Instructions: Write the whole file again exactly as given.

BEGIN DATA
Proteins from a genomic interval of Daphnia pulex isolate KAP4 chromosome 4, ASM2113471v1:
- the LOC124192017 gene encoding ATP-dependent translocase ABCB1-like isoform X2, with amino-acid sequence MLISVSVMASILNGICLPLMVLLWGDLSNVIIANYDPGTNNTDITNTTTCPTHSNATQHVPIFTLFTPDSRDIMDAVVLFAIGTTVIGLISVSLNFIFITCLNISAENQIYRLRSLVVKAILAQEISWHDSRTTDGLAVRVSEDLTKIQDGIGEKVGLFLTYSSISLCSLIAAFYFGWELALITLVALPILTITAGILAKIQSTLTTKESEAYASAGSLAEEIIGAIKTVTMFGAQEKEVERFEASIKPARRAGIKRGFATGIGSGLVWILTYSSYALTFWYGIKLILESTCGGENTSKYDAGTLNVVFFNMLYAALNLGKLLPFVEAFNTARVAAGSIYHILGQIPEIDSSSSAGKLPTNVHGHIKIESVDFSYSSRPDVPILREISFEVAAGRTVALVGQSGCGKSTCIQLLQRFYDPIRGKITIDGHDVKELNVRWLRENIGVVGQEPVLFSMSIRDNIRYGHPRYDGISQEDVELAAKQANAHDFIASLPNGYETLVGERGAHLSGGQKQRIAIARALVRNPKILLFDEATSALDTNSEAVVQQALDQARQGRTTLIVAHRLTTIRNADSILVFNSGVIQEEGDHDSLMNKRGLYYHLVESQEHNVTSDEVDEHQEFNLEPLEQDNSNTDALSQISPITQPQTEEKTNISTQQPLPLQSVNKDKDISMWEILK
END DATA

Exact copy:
Proteins from a genomic interval of Daphnia pulex isolate KAP4 chromosome 4, ASM2113471v1:
- the LOC124192017 gene encoding ATP-dependent translocase ABCB1-like isoform X2, with amino-acid sequence MLISVSVMASILNGICLPLMVLLWGDLSNVIIANYDPGTNNTDITNTTTCPTHSNATQHVPIFTLFTPDSRDIMDAVVLFAIGTTVIGLISVSLNFIFITCLNISAENQIYRLRSLVVKAILAQEISWHDSRTTDGLAVRVSEDLTKIQDGIGEKVGLFLTYSSISLCSLIAAFYFGWELALITLVALPILTITAGILAKIQSTLTTKESEAYASAGSLAEEIIGAIKTVTMFGAQEKEVERFEASIKPARRAGIKRGFATGIGSGLVWILTYSSYALTFWYGIKLILESTCGGENTSKYDAGTLNVVFFNMLYAALNLGKLLPFVEAFNTARVAAGSIYHILGQIPEIDSSSSAGKLPTNVHGHIKIESVDFSYSSRPDVPILREISFEVAAGRTVALVGQSGCGKSTCIQLLQRFYDPIRGKITIDGHDVKELNVRWLRENIGVVGQEPVLFSMSIRDNIRYGHPRYDGISQEDVELAAKQANAHDFIASLPNGYETLVGERGAHLSGGQKQRIAIARALVRNPKILLFDEATSALDTNSEAVVQQALDQARQGRTTLIVAHRLTTIRNADSILVFNSGVIQEEGDHDSLMNKRGLYYHLVESQEHNVTSDEVDEHQEFNLEPLEQDNSNTDALSQISPITQPQTEEKTNISTQQPLPLQSVNKDKDISMWEILK